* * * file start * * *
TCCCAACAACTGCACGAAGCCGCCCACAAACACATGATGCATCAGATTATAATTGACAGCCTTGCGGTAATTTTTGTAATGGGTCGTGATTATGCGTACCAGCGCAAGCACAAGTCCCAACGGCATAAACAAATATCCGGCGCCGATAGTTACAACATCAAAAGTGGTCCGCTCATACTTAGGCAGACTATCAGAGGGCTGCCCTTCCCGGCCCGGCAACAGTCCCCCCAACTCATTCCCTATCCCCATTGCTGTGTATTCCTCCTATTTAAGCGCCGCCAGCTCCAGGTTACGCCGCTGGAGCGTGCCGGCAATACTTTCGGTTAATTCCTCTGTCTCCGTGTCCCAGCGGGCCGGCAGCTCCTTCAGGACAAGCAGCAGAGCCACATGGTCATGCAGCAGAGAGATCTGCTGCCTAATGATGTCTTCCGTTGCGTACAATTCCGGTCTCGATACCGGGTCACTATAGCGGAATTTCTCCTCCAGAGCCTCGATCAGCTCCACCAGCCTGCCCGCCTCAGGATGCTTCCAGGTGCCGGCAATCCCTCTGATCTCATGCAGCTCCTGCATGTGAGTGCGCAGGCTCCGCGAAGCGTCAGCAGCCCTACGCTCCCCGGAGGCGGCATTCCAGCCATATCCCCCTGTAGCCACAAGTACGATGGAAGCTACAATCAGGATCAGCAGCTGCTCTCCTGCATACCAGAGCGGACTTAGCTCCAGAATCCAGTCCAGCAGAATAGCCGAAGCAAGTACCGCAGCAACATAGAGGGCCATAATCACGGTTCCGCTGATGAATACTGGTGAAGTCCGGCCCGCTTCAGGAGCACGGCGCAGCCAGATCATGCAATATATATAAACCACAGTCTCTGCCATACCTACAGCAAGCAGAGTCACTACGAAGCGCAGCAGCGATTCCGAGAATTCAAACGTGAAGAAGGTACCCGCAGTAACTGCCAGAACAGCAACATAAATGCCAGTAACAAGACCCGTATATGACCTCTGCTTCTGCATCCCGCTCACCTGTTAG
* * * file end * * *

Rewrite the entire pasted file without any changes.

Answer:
TCCCAACAACTGCACGAAGCCGCCCACAAACACATGATGCATCAGATTATAATTGACAGCCTTGCGGTAATTTTTGTAATGGGTCGTGATTATGCGTACCAGCGCAAGCACAAGTCCCAACGGCATAAACAAATATCCGGCGCCGATAGTTACAACATCAAAAGTGGTCCGCTCATACTTAGGCAGACTATCAGAGGGCTGCCCTTCCCGGCCCGGCAACAGTCCCCCCAACTCATTCCCTATCCCCATTGCTGTGTATTCCTCCTATTTAAGCGCCGCCAGCTCCAGGTTACGCCGCTGGAGCGTGCCGGCAATACTTTCGGTTAATTCCTCTGTCTCCGTGTCCCAGCGGGCCGGCAGCTCCTTCAGGACAAGCAGCAGAGCCACATGGTCATGCAGCAGAGAGATCTGCTGCCTAATGATGTCTTCCGTTGCGTACAATTCCGGTCTCGATACCGGGTCACTATAGCGGAATTTCTCCTCCAGAGCCTCGATCAGCTCCACCAGCCTGCCCGCCTCAGGATGCTTCCAGGTGCCGGCAATCCCTCTGATCTCATGCAGCTCCTGCATGTGAGTGCGCAGGCTCCGCGAAGCGTCAGCAGCCCTACGCTCCCCGGAGGCGGCATTCCAGCCATATCCCCCTGTAGCCACAAGTACGATGGAAGCTACAATCAGGATCAGCAGCTGCTCTCCTGCATACCAGAGCGGACTTAGCTCCAGAATCCAGTCCAGCAGAATAGCCGAAGCAAGTACCGCAGCAACATAGAGGGCCATAATCACGGTTCCGCTGATGAATACTGGTGAAGTCCGGCCCGCTTCAGGAGCACGGCGCAGCCAGATCATGCAATATATATAAACCACAGTCTCTGCCATACCTACAGCAAGCAGAGTCACTACGAAGCGCAGCAGCGATTCCGAGAATTCAAACGTGAAGAAGGTACCCGCAGTAACTGCCAGAACAGCAACATAAATGCCAGTAACAAGACCCGTATATGACCTCTGCTTCTGCATCCCGCTCACCTGTTAG